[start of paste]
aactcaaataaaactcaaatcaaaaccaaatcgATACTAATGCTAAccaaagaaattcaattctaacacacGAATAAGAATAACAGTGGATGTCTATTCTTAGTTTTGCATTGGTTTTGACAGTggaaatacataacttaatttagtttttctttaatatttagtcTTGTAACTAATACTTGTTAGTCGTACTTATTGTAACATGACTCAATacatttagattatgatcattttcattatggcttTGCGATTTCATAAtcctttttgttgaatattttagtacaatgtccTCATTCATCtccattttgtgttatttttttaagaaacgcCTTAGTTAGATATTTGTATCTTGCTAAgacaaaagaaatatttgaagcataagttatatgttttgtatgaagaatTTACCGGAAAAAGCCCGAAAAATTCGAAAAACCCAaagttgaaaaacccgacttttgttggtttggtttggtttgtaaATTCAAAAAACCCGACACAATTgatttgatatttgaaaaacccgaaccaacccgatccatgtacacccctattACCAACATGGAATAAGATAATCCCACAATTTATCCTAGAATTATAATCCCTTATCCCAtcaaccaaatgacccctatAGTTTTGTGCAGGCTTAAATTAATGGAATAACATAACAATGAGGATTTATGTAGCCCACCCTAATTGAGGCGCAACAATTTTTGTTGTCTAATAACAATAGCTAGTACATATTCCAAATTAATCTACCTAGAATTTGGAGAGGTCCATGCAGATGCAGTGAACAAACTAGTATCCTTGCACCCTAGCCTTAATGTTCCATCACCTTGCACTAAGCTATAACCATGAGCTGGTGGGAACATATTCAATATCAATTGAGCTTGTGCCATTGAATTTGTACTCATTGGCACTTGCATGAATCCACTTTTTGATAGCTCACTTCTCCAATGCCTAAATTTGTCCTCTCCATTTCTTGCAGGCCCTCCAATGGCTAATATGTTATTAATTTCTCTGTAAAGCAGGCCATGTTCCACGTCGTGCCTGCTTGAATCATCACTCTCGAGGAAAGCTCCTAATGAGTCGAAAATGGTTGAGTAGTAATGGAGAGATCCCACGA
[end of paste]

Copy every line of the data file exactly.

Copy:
aactcaaataaaactcaaatcaaaaccaaatcgATACTAATGCTAAccaaagaaattcaattctaacacacGAATAAGAATAACAGTGGATGTCTATTCTTAGTTTTGCATTGGTTTTGACAGTggaaatacataacttaatttagtttttctttaatatttagtcTTGTAACTAATACTTGTTAGTCGTACTTATTGTAACATGACTCAATacatttagattatgatcattttcattatggcttTGCGATTTCATAAtcctttttgttgaatattttagtacaatgtccTCATTCATCtccattttgtgttatttttttaagaaacgcCTTAGTTAGATATTTGTATCTTGCTAAgacaaaagaaatatttgaagcataagttatatgttttgtatgaagaatTTACCGGAAAAAGCCCGAAAAATTCGAAAAACCCAaagttgaaaaacccgacttttgttggtttggtttggtttgtaaATTCAAAAAACCCGACACAATTgatttgatatttgaaaaacccgaaccaacccgatccatgtacacccctattACCAACATGGAATAAGATAATCCCACAATTTATCCTAGAATTATAATCCCTTATCCCAtcaaccaaatgacccctatAGTTTTGTGCAGGCTTAAATTAATGGAATAACATAACAATGAGGATTTATGTAGCCCACCCTAATTGAGGCGCAACAATTTTTGTTGTCTAATAACAATAGCTAGTACATATTCCAAATTAATCTACCTAGAATTTGGAGAGGTCCATGCAGATGCAGTGAACAAACTAGTATCCTTGCACCCTAGCCTTAATGTTCCATCACCTTGCACTAAGCTATAACCATGAGCTGGTGGGAACATATTCAATATCAATTGAGCTTGTGCCATTGAATTTGTACTCATTGGCACTTGCATGAATCCACTTTTTGATAGCTCACTTCTCCAATGCCTAAATTTGTCCTCTCCATTTCTTGCAGGCCCTCCAATGGCTAATATGTTATTAATTTCTCTGTAAAGCAGGCCATGTTCCACGTCGTGCCTGCTTGAATCATCACTCTCGAGGAAAGCTCCTAATGAGTCGAAAATGGTTGAGTAGTAATGGAGAGATCCCACGA